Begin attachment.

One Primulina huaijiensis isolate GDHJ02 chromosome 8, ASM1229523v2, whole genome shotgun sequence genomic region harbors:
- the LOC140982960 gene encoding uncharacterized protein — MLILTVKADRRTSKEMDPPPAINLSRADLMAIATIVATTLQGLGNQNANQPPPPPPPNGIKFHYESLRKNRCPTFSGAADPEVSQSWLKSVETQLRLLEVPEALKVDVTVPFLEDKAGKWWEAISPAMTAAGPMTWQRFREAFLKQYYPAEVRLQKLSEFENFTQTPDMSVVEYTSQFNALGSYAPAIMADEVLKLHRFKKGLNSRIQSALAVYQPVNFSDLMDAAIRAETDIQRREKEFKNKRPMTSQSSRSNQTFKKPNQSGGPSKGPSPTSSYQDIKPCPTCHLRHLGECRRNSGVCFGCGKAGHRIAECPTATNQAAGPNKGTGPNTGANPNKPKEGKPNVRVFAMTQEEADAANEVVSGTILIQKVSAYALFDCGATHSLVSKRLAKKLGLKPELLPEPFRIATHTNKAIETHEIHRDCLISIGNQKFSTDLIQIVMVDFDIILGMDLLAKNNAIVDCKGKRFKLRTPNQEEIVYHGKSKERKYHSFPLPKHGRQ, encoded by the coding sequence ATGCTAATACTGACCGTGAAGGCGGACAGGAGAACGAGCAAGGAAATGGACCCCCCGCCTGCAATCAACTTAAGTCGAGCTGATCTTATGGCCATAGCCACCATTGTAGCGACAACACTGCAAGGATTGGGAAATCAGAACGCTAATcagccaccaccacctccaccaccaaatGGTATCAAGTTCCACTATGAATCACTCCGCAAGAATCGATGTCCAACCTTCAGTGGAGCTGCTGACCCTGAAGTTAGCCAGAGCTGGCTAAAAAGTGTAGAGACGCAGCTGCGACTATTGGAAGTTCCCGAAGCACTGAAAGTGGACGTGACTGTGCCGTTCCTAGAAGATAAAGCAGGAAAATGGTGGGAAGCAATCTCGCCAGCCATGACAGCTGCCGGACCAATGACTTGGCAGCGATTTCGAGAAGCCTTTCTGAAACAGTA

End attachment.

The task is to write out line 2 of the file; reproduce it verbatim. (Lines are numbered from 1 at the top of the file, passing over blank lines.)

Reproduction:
- the LOC140982960 gene encoding uncharacterized protein — MLILTVKADRRTSKEMDPPPAINLSRADLMAIATIVATTLQGLGNQNANQPPPPPPPNGIKFHYESLRKNRCPTFSGAADPEVSQSWLKSVETQLRLLEVPEALKVDVTVPFLEDKAGKWWEAISPAMTAAGPMTWQRFREAFLKQYYPAEVRLQKLSEFENFTQTPDMSVVEYTSQFNALGSYAPAIMADEVLKLHRFKKGLNSRIQSALAVYQPVNFSDLMDAAIRAETDIQRREKEFKNKRPMTSQSSRSNQTFKKPNQSGGPSKGPSPTSSYQDIKPCPTCHLRHLGECRRNSGVCFGCGKAGHRIAECPTATNQAAGPNKGTGPNTGANPNKPKEGKPNVRVFAMTQEEADAANEVVSGTILIQKVSAYALFDCGATHSLVSKRLAKKLGLKPELLPEPFRIATHTNKAIETHEIHRDCLISIGNQKFSTDLIQIVMVDFDIILGMDLLAKNNAIVDCKGKRFKLRTPNQEEIVYHGKSKERKYHSFPLPKHGRQ, encoded by the coding sequence ATGCTAATACTGACCGTGAAGGCGGACAGGAGAACGAGCAAGGAAATGGACCCCCCGCCTGCAATCAACTTAAGTCGAGCTGATCTTATGGCCATAGCCACCATTGTAGCGACAACACTGCAAGGATTGGGAAATCAGAACGCTAATcagccaccaccacctccaccaccaaatGGTATCAAGTTCCACTATGAATCACTCCGCAAGAATCGATGTCCAACCTTCAGTGGAGCTGCTGACCCTGAAGTTAGCCAGAGCTGGCTAAAAAGTGTAGAGACGCAGCTGCGACTATTGGAAGTTCCCGAAGCACTGAAAGTGGACGTGACTGTGCCGTTCCTAGAAGATAAAGCAGGAAAATGGTGGGAAGCAATCTCGCCAGCCATGACAGCTGCCGGACCAATGACTTGGCAGCGATTTCGAGAAGCCTTTCTGAAACAGTA